Sunday, April 12, 2009

Witness / Sermon for the Sunday of the Resurrection of our Lord

Grace to you and Peace from God our loving Father and Christ our risen Lord!

Dear friends, I am ashamed. I stood with them and him. All the day on Friday. I was so scared. But I wouldn’t move. I, Mary Magdalen, stood there at the food of the cross. Waiting for the miracle to happen. But nothing happened. He died. This was the end. All that we had hoped for died with him. And we had many hopes, dear friends. Women were allowed to learn and talk and ask questions with him. He dinned with lepers, tax collectors and law breakers. We had even hoped that his kingdom would come true and that we would get rid of the Romans. Oh those cruel Romans. It was them who nailed him to that horrible cross. We took him from the cross after he died and laid him into the tomb of one of his followers. We couldn’t do more because it started to get dark and Sabbath was approaching.

But Mary, Salome and I had made plans to go back to the tomb the day after Sabbath and prepare his body for burial. I have no idea what we were thinking. After all the Romans had rolled this huge stone in front of the entrance to the tomb. How were we three supposed to roll it back? But we still had to go. We couldn’t help it. I had loved him so much I needed to see him once more and say good bye. But when we arrived the stone was already rolled away. I was scarred now. And I didn’t want to enter that tomb. But Salome insisted. So in we went. The tomb was empty! Well, not totally empty. There was a young man. Telling us that Jesus was not there. He showed us the clothes in which we had bound Jesus Friday. And he told us to go and tell Peter and the others to meet Jesus in Galilee. We ran out of the tomb. Terrified! Scared! Frightened!

I am ashamed dear friends. Because we never told Peter or the others. Who would have believed us? I am not sure I myself believe what happened there in the tomb! How could Jesus go ahead to Galilee? I saw him dying! He was dead Friday when they closed that entrance. And now? And now? No, dear friends, I can’t talk about this? Who would believe me? Who?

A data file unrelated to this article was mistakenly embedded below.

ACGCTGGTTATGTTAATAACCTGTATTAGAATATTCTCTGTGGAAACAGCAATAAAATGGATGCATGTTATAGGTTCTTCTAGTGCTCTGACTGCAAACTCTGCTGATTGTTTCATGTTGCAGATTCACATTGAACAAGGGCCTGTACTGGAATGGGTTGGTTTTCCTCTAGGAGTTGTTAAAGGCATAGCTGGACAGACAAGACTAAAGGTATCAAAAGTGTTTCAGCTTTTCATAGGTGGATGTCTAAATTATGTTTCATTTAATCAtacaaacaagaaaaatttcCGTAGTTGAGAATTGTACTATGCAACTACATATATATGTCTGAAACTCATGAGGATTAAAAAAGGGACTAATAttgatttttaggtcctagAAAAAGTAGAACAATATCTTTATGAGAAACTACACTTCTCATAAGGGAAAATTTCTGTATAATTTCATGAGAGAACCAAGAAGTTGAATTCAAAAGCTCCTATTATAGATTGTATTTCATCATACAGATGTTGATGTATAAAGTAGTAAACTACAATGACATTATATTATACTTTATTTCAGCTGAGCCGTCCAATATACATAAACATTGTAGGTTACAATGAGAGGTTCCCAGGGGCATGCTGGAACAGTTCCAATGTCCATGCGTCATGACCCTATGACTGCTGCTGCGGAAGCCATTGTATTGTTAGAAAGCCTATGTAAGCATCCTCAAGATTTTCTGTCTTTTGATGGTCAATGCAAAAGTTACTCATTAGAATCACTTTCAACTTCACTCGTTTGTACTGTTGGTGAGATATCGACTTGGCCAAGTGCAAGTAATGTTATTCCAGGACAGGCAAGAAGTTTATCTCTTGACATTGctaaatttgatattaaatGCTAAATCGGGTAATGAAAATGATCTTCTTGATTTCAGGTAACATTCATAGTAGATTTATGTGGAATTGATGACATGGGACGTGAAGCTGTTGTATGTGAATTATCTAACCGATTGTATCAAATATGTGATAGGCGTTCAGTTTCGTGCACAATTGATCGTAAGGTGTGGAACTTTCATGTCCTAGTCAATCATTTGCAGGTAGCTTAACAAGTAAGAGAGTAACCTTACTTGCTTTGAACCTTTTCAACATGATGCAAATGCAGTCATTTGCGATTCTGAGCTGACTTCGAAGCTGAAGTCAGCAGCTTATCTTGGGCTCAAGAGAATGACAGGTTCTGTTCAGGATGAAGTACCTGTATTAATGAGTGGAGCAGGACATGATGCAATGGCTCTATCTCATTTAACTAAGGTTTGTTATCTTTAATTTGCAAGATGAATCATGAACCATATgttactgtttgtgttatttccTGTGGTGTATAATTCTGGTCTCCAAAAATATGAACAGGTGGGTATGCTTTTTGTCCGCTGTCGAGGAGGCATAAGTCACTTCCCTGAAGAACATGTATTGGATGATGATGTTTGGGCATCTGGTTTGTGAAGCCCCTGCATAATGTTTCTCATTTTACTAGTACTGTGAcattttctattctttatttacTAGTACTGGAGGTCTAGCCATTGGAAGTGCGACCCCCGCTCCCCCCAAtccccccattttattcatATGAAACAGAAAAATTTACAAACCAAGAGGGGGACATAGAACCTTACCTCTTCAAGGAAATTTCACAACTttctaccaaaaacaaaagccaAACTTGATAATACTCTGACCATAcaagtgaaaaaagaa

Who would have believed her indeed? And who would believe us if we tell this story today? Isn’t that the reason why we always run away and say nothing to no one? We all are the Marys of this world today. We all are too ashamed, too intimidated, too afraid to witness to that person who died so shamefully on the cross but who was raised by God to eternal life. Do you talk about your faith? Or about what God has done for you? Do you?

Well, I most certainly don’t most of the time. Because I don’t want to be in the same boat with those weird Christians. Those loudmouths. Those people who always talk about what we have to do to earn eternal life. Or those who always talk about the last day when they will be saved and we, those not born again, won’t. See, I don’t want people to think I am such a crazy girl. And so I don’t say anything. Also who knows how people react when we tell. Maybe they laugh at us. Or maybe they won’t speak with us anymore. I don’t want to loose a friend over that!

Whatever our reasons are, we all fall short in being a good witness of God’s love and grace. And so we run away and keep silent, leaving the witness to other people. And then when we don’t like what those other people share about their witness, we complain.

We are not alone in this. As you know we do not have the original gospel texts. Instead we have copies of copies of copies of the original text. And somewhere along all this copying one of the people copying the gospel got uncomfortable with the text we read this morning. What kind of an end to the story is this? Mark starts his gospel with the words: this is the good news about Jesus. But what good news is this that ends with the words: “and they said nothing to anyone, for they were afraid” ?!? That does not sound like good news at all. People still do not obey what God tells them. They run away, keep silent. They hide. And so our brave copyist had an idea. He could not change the ending since it was already very well known. But he added a few more lines. Now the end of the text reads:

“And all that had been commanded them they told briefly to those around Peter. And afterward Jesus himself sent out through them, from east to west, the sacred and imperishable proclamation of eternal salvation.”

That sounds so much better. This is the fitting end to a really good news. This is an ending Hollywood would be proud of!